(CN) - Undefeated world champion super-middleweight Andre Ward won't have to arbitrate his fight over money with his late promoter Dan Goossen, a federal judge ruled.
Ward, 30, claimed Goossen and Goossen Tutor Promotions violated the Muhammad Ali Boxing Reform Act by failing to disclose required financial information for several of Ward's fights over the past 10 years. Ward sued Goossen in August, seeking an accounting and damages.
Goossen in September demanded arbitration. On Oct. 15, U.S. District Judge Thelton E. Henderson denied the arbitration motion.
(Goossen died on Sept. 29, and Ward notified the court he will amend his complaint to name Goossen's estate as defendant along with Goossen Tutor Promotions.)
In an 11-page ruling, Henderson said the 2004 and 2011 promotional agreements between Ward and Goossen are nearly identical, and include an addendum mandated by the California State Athletic Commission, which requires arbitration to resolve all controversies regarding the validity and enforceability of such contracts.
But Ward and Goossen offered differing opinions on what can be arbitrated.
Goossen said the fight-promotion contracts intentionally expand the Athletic Commission's arbitration clause to include all disputes.
"Conversely, plaintiff argues that the applicable arbitration requirement is the provided in the addendum section: 'all controversies considering the validity and or enforceability' of the contract."
Henderson says the Federal Arbitration Act compels arbitration when a valid agreement to arbitrate exists and the dispute falls within the "scope of that agreement."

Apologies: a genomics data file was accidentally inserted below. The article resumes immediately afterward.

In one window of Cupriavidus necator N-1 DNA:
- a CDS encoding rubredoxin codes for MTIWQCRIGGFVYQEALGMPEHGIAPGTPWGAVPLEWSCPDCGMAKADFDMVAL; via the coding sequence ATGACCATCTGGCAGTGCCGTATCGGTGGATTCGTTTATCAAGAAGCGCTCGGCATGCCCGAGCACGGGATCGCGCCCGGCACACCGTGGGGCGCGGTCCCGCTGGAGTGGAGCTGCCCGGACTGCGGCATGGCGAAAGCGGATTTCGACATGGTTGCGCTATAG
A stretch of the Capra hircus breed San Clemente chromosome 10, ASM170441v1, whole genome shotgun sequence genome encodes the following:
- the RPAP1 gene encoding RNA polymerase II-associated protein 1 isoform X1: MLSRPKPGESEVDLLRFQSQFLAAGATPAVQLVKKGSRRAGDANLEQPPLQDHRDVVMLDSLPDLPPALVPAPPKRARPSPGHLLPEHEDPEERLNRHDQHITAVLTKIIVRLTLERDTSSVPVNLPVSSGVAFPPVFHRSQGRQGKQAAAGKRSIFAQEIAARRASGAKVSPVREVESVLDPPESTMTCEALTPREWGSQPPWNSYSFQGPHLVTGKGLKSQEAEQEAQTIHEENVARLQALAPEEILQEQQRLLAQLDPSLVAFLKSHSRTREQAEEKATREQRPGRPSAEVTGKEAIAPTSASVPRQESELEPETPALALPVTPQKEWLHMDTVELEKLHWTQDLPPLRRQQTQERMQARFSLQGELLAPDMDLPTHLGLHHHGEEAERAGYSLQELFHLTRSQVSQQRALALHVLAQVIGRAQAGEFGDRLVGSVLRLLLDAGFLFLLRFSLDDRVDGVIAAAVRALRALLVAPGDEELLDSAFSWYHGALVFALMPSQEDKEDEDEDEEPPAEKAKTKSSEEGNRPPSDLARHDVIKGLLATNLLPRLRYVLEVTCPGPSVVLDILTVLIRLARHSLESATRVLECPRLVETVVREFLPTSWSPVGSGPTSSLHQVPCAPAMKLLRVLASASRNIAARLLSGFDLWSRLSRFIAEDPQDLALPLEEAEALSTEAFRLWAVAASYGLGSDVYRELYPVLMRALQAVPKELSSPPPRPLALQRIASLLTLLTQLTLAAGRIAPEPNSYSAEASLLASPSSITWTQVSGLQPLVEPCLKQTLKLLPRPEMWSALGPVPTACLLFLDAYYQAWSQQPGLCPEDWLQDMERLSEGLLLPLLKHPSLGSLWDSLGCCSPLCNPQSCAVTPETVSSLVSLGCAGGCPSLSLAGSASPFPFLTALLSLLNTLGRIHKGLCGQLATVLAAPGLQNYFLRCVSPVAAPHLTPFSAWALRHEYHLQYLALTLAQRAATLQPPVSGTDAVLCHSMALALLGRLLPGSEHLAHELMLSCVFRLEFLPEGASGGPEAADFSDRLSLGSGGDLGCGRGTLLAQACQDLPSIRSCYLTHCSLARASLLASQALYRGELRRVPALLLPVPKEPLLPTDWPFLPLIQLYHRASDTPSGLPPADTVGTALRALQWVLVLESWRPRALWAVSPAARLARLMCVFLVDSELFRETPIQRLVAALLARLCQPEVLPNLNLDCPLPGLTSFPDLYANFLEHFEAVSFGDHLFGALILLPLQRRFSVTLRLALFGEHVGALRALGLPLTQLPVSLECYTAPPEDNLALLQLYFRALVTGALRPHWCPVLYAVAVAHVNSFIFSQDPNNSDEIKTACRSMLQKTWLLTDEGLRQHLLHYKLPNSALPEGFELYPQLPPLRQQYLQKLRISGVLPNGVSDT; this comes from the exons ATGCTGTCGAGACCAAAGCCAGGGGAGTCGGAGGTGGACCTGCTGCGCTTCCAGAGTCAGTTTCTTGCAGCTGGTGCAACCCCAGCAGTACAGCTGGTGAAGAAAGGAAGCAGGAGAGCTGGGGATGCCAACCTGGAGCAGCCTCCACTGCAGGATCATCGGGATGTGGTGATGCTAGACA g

"However, 'absent some ambiguity in the agreement, it is the language of the contract that defines the scope of disputes subject to arbitration,'" Henderson found. "Consequently, a court should look first to whether the parties agreed to arbitrate the dispute, not to general policy goals."
Henderson added: "In order to decide whether parties agreed to arbitrate a particular set of disputes, courts apply state-law principles governing the construction of contracts. In this case, plaintiff's narrow interpretation of the applicable arbitration provision best adheres to California's state-law principles governing the construction of contracts."
In moving for arbitration, Henderson said, Goossen contradicts the contract's "plain language" by negating the Athletic Commission's addendum requiring arbitration only for disputes arising from contractual validity or enforceability.
Henderson said the dispute involves ambiguities in the contract, instead of validity or enforceability.
"An application of California contract law to the plain text of the parties' contract strongly favors the finding of a narrow arbitration provision that applies only to dispute involving the validity and enforceability of the contract," Henderson ruled.
"Only disputes concerning the validity and enforceability of the contract must be arbitrated, and court therefore denies defendants' motion to compel arbitration."
Ward won a gold medal at the 2004 Olympics and won his first world championship in 2009. His professional record is 27-0 with 14 knockouts.
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